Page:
Every adult you speak to will tell you an amusing story about a visit to their Careers advisor at school.
The advisor would enter your personal information into a computer about subjects you enjoyed in school; the computer would 'cough' out a career, one you had never considered before, and a career that you didn't approach in the future.
It's no surprise that careers advisors in schools are not 'regularly' employed anymore, but entrusted to the role of a subject teacher in disguise. Please note, that is not to say that said teacher, doesn't have perfect advice!
The truth is, there is no simple approach to building a career path. Expecting a computer to tell us the answers, is the making of a good 'comedy sketch', and sadly, the advice of 'any' adult won't be perfect either.
MORE TRUTHS ABOUT CAREERS
If you can't fly, then run, if you can't run then walk, if you can't walk then crawl, but whatever you do, you have to keep moving forward.
(Martin Luther King, Jr.)
Martin Luther King summed up the reality of it. It's is down to you to make it work, and work you must. So, if 'work you must', let's make the most of it, and find a career that you will enjoy and aspire to achieve great things?
Did you know, on average you spend 90,000 hours throughout your lifetime working, and that doesn't include a UK average of 2 hours commuting to and from work a day... let's get this career thing right first time!!
Our aims are quite simple!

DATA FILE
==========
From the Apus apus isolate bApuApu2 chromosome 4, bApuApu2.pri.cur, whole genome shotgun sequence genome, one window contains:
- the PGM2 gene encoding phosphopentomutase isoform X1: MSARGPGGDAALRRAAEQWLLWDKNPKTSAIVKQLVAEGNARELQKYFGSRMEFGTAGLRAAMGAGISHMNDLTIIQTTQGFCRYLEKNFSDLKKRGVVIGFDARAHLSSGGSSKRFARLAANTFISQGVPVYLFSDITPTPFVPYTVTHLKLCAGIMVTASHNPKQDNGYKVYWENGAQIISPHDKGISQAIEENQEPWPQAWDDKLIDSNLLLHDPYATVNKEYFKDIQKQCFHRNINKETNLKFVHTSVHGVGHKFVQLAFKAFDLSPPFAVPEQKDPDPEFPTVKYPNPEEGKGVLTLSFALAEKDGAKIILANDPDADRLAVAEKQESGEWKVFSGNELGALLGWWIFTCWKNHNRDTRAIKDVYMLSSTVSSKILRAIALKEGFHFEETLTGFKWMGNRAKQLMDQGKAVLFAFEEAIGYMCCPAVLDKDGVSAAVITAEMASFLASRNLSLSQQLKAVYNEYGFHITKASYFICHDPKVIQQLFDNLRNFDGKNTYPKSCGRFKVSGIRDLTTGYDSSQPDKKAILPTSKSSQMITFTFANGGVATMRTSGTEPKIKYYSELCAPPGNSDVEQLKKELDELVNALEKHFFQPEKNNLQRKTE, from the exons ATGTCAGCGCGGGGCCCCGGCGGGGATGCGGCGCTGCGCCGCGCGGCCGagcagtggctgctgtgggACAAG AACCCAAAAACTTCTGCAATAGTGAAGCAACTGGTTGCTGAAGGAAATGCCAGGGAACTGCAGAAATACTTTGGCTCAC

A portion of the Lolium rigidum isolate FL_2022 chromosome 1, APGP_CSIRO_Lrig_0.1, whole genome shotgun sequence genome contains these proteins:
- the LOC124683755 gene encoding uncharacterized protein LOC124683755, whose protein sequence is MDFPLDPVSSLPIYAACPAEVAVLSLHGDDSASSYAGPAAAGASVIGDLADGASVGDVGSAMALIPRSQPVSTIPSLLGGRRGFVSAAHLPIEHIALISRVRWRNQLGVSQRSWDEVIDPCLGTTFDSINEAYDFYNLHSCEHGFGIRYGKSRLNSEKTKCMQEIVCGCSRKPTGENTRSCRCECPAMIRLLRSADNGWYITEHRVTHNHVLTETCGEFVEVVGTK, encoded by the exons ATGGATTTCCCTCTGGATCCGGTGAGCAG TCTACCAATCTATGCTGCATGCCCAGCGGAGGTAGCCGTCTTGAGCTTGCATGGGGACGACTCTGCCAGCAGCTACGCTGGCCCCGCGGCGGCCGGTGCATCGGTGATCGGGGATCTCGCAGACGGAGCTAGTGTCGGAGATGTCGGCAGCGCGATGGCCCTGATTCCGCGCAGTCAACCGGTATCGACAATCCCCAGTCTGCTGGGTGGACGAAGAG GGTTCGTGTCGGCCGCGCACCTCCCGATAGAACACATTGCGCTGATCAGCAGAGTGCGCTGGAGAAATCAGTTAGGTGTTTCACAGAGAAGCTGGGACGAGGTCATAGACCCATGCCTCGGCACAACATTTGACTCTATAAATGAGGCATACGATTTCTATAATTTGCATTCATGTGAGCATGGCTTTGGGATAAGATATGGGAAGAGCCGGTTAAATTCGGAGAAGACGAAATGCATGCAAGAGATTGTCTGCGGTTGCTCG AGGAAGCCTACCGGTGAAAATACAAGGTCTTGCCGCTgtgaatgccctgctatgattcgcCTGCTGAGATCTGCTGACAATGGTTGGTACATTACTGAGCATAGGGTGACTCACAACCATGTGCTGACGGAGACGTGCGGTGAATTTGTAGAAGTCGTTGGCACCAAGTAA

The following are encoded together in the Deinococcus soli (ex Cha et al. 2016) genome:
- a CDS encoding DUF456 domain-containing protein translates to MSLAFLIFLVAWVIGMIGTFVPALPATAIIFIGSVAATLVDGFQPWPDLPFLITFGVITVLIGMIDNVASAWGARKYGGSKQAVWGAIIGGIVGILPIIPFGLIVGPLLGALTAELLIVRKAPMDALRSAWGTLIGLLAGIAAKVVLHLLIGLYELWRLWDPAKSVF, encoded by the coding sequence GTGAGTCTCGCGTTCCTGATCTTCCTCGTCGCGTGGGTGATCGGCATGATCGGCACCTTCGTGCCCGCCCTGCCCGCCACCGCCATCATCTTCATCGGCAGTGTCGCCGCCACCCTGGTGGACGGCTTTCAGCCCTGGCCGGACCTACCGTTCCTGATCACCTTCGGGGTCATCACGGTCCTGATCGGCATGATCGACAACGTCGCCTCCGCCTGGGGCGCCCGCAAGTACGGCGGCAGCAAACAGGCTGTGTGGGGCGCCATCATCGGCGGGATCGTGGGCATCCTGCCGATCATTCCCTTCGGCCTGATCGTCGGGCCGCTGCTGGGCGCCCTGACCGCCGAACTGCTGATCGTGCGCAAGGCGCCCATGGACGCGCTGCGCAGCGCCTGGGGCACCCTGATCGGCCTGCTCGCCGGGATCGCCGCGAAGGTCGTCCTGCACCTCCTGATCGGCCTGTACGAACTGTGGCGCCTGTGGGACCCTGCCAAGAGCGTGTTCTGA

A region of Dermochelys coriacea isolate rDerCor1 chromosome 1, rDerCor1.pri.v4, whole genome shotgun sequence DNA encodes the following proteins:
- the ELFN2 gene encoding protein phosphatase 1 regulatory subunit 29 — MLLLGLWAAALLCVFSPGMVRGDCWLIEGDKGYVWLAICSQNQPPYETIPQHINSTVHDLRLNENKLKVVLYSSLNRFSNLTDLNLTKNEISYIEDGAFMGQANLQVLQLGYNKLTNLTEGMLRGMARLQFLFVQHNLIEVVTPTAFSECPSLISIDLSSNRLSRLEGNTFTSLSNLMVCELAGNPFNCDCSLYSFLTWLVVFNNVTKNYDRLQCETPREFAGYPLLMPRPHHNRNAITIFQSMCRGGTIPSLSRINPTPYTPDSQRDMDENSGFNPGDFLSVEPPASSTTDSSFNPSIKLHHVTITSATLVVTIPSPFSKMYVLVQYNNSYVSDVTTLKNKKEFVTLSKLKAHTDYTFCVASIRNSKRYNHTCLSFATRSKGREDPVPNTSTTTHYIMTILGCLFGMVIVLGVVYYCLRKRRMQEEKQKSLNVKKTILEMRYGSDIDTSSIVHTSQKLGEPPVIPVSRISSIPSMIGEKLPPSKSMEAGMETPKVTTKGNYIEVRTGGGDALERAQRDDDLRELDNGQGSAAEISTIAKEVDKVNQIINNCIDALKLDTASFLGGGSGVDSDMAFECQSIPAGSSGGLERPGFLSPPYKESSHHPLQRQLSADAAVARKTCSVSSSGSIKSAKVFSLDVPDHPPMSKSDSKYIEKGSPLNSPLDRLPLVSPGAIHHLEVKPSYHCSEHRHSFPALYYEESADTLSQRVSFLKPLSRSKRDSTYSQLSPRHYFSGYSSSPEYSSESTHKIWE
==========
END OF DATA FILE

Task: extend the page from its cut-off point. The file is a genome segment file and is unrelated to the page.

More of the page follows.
- Keep it as simple as possible:
Deciding on a career path is challenging enough without adding extra, overcomplicated information for you to digest. It is important to us that we use the language you understand.
With over 35,000 lines of data covering various careers and courses within the UK, we have worked hard to deliver the information in a way that is simple to navigate through.
...just straight to the point information.
- Have all the information available in one place:
FLIGHT aims to keep you focused on the 'job at hand' by having all the information needed to build a career plan, in one place!
No need to jump from website to website, hunting the information you set out to gain.
- Let your subjects & grades do 'some' of the talking:
Career sites can incorporate quizzes and suchlike, in an attempt to draw out your personality with an attempt to bridge that with a career.
Here at Flight, we are aware that one size doesn't fit all, so no quizzes or games on here!
We just use the pure facts do all the talking... knowing yourself, your grades and enjoyment of subjects!
- Show how achieving more can open up more pathways:
Flight lounge builds a career plan by inputting your grades and enjoyment of subjects.
Instant and responsive results show what you can achieve, but try pushing those grades up a notch or two... see how much further you could go?
- Build a community, and make this work together!
Together we can achieve anything! Flight is 100% behind, and working with you.
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The Gatsby Benchmarks of Good Career Guidance are grouped into a framework of 8 categories that define the best careers provision in secondary schools.
'A stable careers programme'
- Every school and college should have a stable, structured careers programme that has the explicit backing of the senior management team.
- There should be an identified and appropriately trained person responsible for it.
- It should be published on the school’s website and accessible to pupils, parents, teachers and employers.
- The programme should be regularly evaluated with feedback from pupils, parents, teachers and employers.
'Learning from career and labour market information'
- By the age of 14, all pupils should have accessed and used information about career paths and the labour market to inform their own decisions on study options.